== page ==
Across much of South-east Asia, from the dry zones of central Myanmar baking in the sun, to the creaking leafless bamboo forests of northern Thailand, there is a smell of smoke in the air.
Drought and fires are not strangers here. Every summer, farmers brace themselves as reservoirs fall and streams dry up. Fires once set - often to clear land - tear slowly through fields and forests, and an acrid haze shrouds the region.
On a recent flight from Bangkok to Naypyitaw, as night fell and we began our descent, I saw the forest fires far below - in the dark of night, arcs of bright flickering orange eating their way through the landscape.
But this year is worse than usual. Last week in Hanoi, Nguyen Dang Quang, a drought expert at the National Center for Hydro-Meteorological Forecasting, said temperatures in central and southern Vietnam in April and May will be around 1 deg C higher than the recent yearly average.
"April will be an extremely dangerous time for drought and saltwater intrusion," he said.
In the cities of Bangkok and Yangon, temperatures have soared to the high 30s - heat reminiscent of drier desert regions.
In Thailand, water is being pumped from the muddy bottom of dried-out reservoirs. Thais have even been warned by the military regime not to use water during the water festival that begins next week across the region.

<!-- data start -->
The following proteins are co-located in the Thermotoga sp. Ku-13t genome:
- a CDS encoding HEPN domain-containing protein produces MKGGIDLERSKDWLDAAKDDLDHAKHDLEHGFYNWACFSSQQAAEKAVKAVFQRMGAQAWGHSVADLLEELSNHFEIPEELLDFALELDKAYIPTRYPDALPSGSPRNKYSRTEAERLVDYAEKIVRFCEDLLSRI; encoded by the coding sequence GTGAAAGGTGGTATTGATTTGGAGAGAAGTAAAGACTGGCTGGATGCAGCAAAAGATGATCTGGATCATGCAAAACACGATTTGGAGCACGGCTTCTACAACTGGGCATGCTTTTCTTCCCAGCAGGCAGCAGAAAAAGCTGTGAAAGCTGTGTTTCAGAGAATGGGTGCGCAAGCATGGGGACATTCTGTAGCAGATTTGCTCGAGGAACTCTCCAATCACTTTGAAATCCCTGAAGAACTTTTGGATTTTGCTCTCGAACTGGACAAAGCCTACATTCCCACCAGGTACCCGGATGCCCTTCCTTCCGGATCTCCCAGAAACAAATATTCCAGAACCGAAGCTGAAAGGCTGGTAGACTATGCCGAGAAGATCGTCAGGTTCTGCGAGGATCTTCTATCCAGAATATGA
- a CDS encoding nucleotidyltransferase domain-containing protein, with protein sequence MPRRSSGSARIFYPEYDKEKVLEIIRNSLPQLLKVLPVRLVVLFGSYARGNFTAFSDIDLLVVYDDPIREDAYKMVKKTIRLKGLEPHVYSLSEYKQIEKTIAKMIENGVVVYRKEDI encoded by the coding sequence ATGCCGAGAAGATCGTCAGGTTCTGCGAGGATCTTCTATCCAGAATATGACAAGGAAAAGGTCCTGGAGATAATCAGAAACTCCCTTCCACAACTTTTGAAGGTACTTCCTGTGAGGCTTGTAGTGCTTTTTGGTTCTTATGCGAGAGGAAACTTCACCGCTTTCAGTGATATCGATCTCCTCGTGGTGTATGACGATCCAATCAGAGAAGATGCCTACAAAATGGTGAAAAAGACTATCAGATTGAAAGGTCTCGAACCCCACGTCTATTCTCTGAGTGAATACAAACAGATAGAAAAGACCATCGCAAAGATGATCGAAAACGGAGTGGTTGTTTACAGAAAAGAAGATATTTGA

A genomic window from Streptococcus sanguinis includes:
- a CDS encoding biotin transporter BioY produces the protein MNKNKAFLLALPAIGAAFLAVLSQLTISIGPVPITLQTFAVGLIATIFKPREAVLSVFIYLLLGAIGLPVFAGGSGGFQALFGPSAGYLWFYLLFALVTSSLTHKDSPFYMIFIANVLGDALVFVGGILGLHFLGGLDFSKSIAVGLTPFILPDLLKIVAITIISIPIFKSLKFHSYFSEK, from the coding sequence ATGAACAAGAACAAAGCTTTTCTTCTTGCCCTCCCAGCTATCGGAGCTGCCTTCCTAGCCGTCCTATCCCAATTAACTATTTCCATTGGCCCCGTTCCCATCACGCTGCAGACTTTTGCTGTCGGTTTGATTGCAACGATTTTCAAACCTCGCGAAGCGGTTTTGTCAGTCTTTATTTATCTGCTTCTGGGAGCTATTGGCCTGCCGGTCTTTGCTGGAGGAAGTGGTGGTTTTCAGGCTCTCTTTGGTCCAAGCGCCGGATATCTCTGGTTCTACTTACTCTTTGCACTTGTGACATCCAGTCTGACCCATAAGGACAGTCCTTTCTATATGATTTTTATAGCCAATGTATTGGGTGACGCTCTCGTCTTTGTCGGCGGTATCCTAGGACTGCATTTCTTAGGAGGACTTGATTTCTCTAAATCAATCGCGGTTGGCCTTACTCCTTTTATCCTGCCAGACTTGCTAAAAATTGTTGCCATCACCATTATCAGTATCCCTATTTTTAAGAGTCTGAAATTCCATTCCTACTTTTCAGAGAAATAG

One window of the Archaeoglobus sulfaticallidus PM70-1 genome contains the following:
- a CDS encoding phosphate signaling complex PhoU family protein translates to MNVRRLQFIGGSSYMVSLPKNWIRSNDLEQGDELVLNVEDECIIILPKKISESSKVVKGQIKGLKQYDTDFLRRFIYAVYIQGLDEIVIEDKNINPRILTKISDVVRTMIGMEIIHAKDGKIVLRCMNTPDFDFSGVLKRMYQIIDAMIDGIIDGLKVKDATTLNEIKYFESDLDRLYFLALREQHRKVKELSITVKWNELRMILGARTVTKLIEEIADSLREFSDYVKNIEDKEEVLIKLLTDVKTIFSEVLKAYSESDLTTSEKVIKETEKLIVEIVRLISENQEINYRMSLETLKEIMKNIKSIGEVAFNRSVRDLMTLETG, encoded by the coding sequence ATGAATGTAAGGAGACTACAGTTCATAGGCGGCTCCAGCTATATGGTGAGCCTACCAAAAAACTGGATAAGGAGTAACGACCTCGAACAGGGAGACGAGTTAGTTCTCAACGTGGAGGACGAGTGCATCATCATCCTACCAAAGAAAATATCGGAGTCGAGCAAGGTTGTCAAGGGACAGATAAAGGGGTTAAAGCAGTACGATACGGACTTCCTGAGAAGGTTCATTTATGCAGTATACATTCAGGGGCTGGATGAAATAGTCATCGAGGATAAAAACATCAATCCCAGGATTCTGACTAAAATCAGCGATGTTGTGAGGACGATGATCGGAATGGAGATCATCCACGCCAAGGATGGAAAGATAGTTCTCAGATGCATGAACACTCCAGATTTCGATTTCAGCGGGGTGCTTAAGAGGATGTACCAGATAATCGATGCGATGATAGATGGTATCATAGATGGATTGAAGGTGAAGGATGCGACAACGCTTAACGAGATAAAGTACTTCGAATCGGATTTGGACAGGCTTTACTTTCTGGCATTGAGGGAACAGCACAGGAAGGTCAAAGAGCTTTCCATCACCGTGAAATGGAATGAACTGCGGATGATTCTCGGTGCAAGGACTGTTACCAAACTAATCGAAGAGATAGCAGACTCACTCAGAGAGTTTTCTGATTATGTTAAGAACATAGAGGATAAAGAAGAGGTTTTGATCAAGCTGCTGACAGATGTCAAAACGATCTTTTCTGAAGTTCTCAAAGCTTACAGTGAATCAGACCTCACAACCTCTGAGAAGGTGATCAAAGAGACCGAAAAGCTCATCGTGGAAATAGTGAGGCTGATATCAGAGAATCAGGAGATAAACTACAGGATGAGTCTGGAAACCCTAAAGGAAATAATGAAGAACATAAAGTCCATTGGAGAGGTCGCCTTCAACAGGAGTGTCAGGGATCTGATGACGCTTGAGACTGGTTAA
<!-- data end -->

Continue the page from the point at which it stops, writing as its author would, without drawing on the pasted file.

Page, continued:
That is not the only warning. As forests and food sources dry out, it affects animals as well, especially elephants who drink an average of 200 litres of water a day.
Across Thailand's remaining wild elephant habitats, elephants have increasingly emerged in surrounding farmland in search of water, as forest pools dry out.
The Department of National Parks fills forest pools with water from tankers, but it is often not enough. Elephants do best with running water, and also do not like sharing water which buffaloes have used.
But their search for water in human habitats can bring them in dangerously close proximity to people. Warnings to people have been issued in some farm and forest areas close to wild elephant habitats.